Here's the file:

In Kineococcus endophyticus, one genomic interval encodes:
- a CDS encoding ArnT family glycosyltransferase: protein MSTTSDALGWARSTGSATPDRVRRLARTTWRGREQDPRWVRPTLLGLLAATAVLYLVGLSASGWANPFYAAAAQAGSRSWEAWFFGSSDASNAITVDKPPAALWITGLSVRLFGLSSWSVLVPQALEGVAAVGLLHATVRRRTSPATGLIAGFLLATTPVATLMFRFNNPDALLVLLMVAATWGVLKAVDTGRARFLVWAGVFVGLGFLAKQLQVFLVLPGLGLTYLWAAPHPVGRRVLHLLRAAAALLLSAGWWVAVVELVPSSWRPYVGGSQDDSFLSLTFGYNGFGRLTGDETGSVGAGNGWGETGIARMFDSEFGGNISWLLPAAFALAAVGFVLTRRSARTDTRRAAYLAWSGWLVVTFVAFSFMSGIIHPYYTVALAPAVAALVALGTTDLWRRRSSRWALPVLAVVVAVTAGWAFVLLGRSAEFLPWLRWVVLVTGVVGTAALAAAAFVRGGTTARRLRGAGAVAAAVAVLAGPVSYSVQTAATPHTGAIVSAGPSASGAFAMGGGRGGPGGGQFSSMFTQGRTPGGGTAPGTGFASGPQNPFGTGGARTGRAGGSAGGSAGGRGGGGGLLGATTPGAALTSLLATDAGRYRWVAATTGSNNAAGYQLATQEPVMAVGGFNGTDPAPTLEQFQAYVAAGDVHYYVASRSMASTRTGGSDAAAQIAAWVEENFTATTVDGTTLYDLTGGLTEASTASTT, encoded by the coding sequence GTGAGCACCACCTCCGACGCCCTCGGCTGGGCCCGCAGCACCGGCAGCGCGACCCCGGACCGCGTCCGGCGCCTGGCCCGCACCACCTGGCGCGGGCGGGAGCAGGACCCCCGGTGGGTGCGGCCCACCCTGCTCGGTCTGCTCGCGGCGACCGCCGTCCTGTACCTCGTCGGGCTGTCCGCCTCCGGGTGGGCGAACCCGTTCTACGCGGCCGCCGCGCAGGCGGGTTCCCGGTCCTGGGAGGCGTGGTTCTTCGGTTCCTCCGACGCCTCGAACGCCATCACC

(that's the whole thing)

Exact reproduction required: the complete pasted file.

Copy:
In Kineococcus endophyticus, one genomic interval encodes:
- a CDS encoding ArnT family glycosyltransferase: protein MSTTSDALGWARSTGSATPDRVRRLARTTWRGREQDPRWVRPTLLGLLAATAVLYLVGLSASGWANPFYAAAAQAGSRSWEAWFFGSSDASNAITVDKPPAALWITGLSVRLFGLSSWSVLVPQALEGVAAVGLLHATVRRRTSPATGLIAGFLLATTPVATLMFRFNNPDALLVLLMVAATWGVLKAVDTGRARFLVWAGVFVGLGFLAKQLQVFLVLPGLGLTYLWAAPHPVGRRVLHLLRAAAALLLSAGWWVAVVELVPSSWRPYVGGSQDDSFLSLTFGYNGFGRLTGDETGSVGAGNGWGETGIARMFDSEFGGNISWLLPAAFALAAVGFVLTRRSARTDTRRAAYLAWSGWLVVTFVAFSFMSGIIHPYYTVALAPAVAALVALGTTDLWRRRSSRWALPVLAVVVAVTAGWAFVLLGRSAEFLPWLRWVVLVTGVVGTAALAAAAFVRGGTTARRLRGAGAVAAAVAVLAGPVSYSVQTAATPHTGAIVSAGPSASGAFAMGGGRGGPGGGQFSSMFTQGRTPGGGTAPGTGFASGPQNPFGTGGARTGRAGGSAGGSAGGRGGGGGLLGATTPGAALTSLLATDAGRYRWVAATTGSNNAAGYQLATQEPVMAVGGFNGTDPAPTLEQFQAYVAAGDVHYYVASRSMASTRTGGSDAAAQIAAWVEENFTATTVDGTTLYDLTGGLTEASTASTT, encoded by the coding sequence GTGAGCACCACCTCCGACGCCCTCGGCTGGGCCCGCAGCACCGGCAGCGCGACCCCGGACCGCGTCCGGCGCCTGGCCCGCACCACCTGGCGCGGGCGGGAGCAGGACCCCCGGTGGGTGCGGCCCACCCTGCTCGGTCTGCTCGCGGCGACCGCCGTCCTGTACCTCGTCGGGCTGTCCGCCTCCGGGTGGGCGAACCCGTTCTACGCGGCCGCCGCGCAGGCGGGTTCCCGGTCCTGGGAGGCGTGGTTCTTCGGTTCCTCCGACGCCTCGAACGCCATCACC